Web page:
Alan Dalton post's birding diaries and original artwork from Sweden. Established in 2006, this now long running blog is now a complete overview of my birding experiences. As an artist I greatly enjoy sketching birds in the field and you will find a wide selection of that work here, from fieldwork to finished paintings. I am very passionate about my artwork and try to depict birds in their natural habitat, as I see them in the wild. My artwork is for sale and can be viewed at http://www.alandalton.net/
As regards to my photography, since 2008 I have used a Nikon D90 DSLR camera coupled with a Sigma 150-500mm OS lens for since March 2012 for bird photography, all previous images being digiscoped. Regarding sound recording, I have been usung a Telinga Stereo Dat Mic and parabol to record birds in the field, coupled to a Marrantz 661 digital recorder, a superb piece of kit. Interest in butterflies, dragonflies and damselflies has recently seen the accquisition of a Sigma 150mm macro lens. I hope you enjoy the blog and please feel free to leave comments or contact me at alandltn@gmail.com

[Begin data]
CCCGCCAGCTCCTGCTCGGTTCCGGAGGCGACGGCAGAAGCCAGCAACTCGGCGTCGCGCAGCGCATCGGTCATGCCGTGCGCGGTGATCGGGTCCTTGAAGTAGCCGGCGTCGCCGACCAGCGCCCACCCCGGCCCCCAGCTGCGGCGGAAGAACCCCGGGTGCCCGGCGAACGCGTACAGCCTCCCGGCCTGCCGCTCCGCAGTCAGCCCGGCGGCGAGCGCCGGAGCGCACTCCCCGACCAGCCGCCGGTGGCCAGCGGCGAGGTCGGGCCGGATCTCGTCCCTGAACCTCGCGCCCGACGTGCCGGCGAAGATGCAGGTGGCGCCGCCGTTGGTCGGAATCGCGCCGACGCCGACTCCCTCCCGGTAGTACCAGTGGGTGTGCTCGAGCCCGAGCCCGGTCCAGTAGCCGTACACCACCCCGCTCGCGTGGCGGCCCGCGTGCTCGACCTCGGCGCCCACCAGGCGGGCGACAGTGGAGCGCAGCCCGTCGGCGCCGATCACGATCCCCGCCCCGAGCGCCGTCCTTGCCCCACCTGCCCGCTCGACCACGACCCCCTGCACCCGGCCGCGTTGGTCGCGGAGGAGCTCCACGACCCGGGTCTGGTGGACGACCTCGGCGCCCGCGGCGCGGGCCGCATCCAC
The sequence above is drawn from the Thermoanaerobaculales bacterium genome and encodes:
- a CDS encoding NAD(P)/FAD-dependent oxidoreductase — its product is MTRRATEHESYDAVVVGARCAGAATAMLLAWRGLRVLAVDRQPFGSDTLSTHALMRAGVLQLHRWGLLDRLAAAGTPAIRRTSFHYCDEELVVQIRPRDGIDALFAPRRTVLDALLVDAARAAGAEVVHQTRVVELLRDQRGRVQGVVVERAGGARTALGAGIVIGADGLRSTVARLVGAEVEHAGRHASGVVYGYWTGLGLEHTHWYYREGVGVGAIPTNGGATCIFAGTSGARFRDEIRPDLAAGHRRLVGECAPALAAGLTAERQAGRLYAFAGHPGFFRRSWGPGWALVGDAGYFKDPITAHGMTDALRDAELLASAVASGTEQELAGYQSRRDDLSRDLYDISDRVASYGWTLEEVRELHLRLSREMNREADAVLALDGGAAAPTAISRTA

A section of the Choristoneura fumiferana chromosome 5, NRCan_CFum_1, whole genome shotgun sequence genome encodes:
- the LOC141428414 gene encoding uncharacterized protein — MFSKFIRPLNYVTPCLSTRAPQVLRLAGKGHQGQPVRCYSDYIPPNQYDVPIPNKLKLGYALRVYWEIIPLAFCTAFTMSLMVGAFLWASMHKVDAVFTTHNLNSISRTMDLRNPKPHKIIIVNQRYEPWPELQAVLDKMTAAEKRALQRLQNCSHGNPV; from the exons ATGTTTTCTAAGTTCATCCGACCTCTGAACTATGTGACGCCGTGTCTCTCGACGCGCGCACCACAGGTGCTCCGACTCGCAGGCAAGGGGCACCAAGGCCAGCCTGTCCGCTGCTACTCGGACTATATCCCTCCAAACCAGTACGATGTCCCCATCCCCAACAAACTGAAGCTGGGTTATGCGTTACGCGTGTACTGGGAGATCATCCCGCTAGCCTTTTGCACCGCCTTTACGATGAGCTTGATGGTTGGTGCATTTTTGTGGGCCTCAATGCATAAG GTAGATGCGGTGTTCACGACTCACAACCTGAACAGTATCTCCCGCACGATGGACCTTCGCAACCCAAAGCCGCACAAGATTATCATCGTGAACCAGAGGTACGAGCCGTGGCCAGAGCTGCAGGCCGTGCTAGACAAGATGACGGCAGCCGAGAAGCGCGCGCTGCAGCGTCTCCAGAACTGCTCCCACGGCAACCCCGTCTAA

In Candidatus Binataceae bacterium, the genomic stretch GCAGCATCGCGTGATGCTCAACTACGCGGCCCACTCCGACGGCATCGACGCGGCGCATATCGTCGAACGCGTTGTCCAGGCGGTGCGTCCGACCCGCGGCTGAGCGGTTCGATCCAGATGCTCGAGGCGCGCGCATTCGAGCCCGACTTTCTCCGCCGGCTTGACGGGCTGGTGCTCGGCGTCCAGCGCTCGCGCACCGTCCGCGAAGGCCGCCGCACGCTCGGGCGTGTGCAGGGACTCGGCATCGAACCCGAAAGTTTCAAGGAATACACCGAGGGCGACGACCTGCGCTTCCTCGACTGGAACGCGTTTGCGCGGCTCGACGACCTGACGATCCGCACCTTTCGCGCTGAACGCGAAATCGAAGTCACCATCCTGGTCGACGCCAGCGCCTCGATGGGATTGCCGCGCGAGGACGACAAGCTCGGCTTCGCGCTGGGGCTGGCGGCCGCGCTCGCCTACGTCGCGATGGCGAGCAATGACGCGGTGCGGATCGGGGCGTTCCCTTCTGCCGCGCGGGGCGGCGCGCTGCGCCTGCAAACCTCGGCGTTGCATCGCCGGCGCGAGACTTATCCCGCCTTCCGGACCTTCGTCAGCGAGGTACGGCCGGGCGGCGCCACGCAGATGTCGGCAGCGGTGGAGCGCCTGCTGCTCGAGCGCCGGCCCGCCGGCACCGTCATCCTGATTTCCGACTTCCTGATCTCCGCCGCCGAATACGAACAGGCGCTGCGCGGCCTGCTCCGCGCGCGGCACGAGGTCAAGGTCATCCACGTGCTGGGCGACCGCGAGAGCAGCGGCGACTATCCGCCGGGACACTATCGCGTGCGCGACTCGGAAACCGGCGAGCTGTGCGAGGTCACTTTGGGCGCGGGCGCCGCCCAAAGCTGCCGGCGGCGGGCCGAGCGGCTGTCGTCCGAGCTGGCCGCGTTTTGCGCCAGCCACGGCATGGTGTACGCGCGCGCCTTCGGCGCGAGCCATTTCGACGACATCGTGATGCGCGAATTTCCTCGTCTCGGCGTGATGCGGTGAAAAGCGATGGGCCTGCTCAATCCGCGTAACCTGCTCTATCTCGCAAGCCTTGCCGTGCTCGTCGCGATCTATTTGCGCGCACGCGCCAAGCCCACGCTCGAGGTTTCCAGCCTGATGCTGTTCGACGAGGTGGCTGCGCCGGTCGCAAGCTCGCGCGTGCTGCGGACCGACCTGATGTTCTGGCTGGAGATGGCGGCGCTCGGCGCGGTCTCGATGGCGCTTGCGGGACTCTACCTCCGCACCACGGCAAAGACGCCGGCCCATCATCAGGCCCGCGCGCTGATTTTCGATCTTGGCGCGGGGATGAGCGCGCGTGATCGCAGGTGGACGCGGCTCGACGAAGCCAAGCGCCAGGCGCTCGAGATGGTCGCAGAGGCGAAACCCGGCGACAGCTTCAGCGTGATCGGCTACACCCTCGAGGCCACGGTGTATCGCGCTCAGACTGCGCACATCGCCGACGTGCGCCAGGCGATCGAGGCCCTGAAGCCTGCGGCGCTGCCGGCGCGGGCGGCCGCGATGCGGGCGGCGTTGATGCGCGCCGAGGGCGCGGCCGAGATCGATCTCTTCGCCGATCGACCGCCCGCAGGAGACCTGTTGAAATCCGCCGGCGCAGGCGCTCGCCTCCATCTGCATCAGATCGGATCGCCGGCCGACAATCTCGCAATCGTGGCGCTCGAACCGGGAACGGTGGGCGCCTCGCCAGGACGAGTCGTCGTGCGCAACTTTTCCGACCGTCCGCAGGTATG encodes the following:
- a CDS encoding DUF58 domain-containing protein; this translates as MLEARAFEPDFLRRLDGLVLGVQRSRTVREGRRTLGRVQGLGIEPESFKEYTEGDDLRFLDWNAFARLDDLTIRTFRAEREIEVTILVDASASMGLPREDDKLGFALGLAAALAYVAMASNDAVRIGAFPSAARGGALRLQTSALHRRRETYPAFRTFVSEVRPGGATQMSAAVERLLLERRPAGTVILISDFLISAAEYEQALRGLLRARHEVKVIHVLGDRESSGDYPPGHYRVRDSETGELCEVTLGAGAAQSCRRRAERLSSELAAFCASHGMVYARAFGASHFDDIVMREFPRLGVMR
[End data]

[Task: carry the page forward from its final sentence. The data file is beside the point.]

Tuesday, April 28, 2009

Tyresta National Park, 28th April 2009

Dipper

Male White Wagtail

Female White Wagtail

Adder


An afternoon stroll in the national park at Tyresta was a really pleasant way to spend the day. The sun was shining down as I set off hoping for a few early migrants. A Willow Warbler, the first of three today, sang in the willows near the falls. At the falls a pair of Dipper were present, these birds breeding at the site. A Great Spotted Woodpecker nesthole was found, though no sign of Wood Warblers, Redstarts or Pied flycatchers yet. An Adder was almost stepped on, luckily the snake hissed a warning and I very narrowly avoided a bite in a very isolated part of the world, managed to back off safely before turning a camera on the beast...
A pair of Slavonian Grebes was a very nice surprise at a small reeded pond in the interior, several goldeneye, Goosand and a partially albino Reed Bunting added more interest. A singing Willow Tit was then picked up before I located the Black Throated Divers above. Green Woodpecker was a late highlight before I caught the bus hiome...

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